Vegetables have become a luxury in Shanghai. In a recent meme on the Internet, spinach is Hermes and cabbage is LV. If a small Pak Choi falls on the ground, it will be ridiculed by everyone as "whose luxury has been dropped".
Under the epidemic, a "vegetable storage war" has developed from vegetable preservation methods to Internet shopping strategies, to the latest hydroponic vegetables.
The Weibo hot topic "A woman in Shanghai realizes the freedom of vegetables in batches of hydroponics" has nearly 8 million views, and last week's popular topic "Hydroponic vegetables are so happy" has nearly 12 million views.
For example, Ms. Xin, who is located in Shanghai, does this because the vegetables at home are almost eaten up, and there are new cases in the community day after day. For safety reasons, she did not want to go out to pick up the vegetables ordered via online methods, and she decided to give it a try after reading the pop-up news of hydroponic vegetables. "It feels pretty interesting."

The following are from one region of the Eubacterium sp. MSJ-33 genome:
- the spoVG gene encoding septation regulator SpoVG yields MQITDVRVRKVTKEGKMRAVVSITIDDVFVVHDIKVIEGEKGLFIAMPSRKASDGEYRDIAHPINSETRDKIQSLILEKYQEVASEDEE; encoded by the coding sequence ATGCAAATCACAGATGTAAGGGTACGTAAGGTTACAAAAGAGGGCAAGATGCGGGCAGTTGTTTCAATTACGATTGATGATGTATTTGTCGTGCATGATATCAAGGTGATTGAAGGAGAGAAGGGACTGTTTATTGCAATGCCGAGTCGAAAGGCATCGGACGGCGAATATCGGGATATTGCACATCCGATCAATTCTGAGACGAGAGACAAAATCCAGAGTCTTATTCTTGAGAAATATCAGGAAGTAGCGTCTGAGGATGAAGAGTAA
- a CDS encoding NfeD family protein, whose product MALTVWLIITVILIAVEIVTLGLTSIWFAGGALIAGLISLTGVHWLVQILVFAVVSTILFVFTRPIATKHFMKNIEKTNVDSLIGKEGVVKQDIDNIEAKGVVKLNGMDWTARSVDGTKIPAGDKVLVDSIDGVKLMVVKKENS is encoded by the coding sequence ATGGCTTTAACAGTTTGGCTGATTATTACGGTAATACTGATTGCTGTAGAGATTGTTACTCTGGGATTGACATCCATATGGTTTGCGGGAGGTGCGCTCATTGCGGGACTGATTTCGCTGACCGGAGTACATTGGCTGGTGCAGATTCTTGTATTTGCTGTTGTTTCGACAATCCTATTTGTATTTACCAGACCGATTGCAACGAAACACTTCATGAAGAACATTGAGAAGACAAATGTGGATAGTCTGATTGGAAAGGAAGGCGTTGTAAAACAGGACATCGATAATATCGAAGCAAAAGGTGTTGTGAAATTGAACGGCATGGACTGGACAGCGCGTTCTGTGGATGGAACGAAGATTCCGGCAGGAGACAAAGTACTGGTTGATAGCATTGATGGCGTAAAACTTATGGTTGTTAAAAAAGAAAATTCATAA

She hydroponically grew spring onions and greens. Greens are cultivated in plastic boxes and quick-frozen dumpling boxes left from food delivery before. "Put the roots directly in the water and change the water every day, it's super simple." In just 4 days, the green seedlings have already emerged with fresh small leaves.
Xin Ze (pseudonym) has also hydroponically cultivated vegetables such as lettuce, shallots, onions, baby cabbage, etc. since the pandemic began. Many hydroponic vegetables are growing steadily, with new changes every day. However, according to Xin Ze's observation, compared with spring onions and bean sprouts, although lettuce grown in hydroponics grows every day, the growth rate of lettuce will be relatively slower. After one week of hydroponics, it is not enough to be used for cooking.